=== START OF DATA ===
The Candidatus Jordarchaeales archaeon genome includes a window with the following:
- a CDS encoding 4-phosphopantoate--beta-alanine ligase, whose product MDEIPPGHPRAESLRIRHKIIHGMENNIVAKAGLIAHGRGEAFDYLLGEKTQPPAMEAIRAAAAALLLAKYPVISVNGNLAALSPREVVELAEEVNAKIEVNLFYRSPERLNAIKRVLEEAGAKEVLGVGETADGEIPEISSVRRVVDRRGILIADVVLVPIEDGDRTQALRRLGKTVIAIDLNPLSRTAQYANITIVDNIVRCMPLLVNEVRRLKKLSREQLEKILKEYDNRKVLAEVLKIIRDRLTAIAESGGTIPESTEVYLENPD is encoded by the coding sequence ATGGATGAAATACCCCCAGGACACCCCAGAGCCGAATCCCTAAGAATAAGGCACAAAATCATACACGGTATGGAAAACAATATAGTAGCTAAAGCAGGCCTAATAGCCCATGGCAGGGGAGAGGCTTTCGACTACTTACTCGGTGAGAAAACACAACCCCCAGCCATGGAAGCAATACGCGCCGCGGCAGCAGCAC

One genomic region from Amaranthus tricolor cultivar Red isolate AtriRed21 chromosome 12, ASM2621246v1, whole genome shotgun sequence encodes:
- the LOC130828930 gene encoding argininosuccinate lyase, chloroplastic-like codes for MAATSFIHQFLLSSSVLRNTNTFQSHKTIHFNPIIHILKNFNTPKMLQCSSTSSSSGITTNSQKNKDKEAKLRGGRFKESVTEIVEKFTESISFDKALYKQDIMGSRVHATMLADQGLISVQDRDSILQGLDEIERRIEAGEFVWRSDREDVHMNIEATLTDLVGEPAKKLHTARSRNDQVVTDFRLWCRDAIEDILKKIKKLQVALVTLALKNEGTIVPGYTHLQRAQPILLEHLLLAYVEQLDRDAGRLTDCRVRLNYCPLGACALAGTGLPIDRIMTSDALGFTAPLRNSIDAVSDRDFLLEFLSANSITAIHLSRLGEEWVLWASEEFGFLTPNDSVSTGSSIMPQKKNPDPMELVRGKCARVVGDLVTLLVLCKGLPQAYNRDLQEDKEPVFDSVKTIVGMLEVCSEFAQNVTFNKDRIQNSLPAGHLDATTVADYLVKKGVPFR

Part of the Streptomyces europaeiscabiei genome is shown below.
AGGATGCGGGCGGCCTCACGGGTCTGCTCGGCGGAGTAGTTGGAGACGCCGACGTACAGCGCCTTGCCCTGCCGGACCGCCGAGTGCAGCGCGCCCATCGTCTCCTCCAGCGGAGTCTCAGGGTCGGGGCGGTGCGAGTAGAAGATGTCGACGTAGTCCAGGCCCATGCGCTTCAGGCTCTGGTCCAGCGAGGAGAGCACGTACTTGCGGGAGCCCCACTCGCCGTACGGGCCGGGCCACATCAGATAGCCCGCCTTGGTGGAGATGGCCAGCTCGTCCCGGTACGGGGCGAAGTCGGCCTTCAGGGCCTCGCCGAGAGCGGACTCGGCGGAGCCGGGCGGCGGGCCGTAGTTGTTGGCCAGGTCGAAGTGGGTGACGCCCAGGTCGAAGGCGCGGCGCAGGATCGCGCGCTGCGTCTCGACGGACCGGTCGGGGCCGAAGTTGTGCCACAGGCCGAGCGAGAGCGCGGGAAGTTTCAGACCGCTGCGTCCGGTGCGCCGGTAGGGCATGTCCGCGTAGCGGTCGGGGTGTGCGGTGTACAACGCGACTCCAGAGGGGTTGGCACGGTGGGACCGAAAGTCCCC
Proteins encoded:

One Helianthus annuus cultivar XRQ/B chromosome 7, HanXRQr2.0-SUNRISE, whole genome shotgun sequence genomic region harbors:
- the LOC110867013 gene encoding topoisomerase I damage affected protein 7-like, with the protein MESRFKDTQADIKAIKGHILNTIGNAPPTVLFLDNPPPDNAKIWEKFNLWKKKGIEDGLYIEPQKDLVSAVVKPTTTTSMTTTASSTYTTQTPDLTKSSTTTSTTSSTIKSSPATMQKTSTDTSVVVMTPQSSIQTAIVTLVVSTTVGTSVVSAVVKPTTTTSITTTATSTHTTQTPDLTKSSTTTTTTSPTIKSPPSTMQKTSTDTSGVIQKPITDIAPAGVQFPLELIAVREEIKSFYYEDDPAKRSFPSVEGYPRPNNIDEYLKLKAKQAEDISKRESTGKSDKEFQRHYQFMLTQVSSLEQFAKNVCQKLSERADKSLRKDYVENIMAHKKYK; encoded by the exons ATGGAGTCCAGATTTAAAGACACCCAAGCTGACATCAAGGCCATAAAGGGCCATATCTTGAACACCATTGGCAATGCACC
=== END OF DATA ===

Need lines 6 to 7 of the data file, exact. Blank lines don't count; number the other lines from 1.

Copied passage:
AGGATGCGGGCGGCCTCACGGGTCTGCTCGGCGGAGTAGTTGGAGACGCCGACGTACAGCGCCTTGCCCTGCCGGACCGCCGAGTGCAGCGCGCCCATCGTCTCCTCCAGCGGAGTCTCAGGGTCGGGGCGGTGCGAGTAGAAGATGTCGACGTAGTCCAGGCCCATGCGCTTCAGGCTCTGGTCCAGCGAGGAGAGCACGTACTTGCGGGAGCCCCACTCGCCGTACGGGCCGGGCCACATCAGATAGCCCGCCTTGGTGGAGATGGCCAGCTCGTCCCGGTACGGGGCGAAGTCGGCCTTCAGGGCCTCGCCGAGAGCGGACTCGGCGGAGCCGGGCGGCGGGCCGTAGTTGTTGGCCAGGTCGAAGTGGGTGACGCCCAGGTCGAAGGCGCGGCGCAGGATCGCGCGCTGCGTCTCGACGGACCGGTCGGGGCCGAAGTTGTGCCACAGGCCGAGCGAGAGCGCGGGAAGTTTCAGACCGCTGCGTCCGGTGCGCCGGTAGGGCATGTCCGCGTAGCGGTCGGGGTGTGCGGTGTACAACGCGACTCCAGAGGGGTTGGCACGGTGGGACCGAAAGTCCCC
Proteins encoded: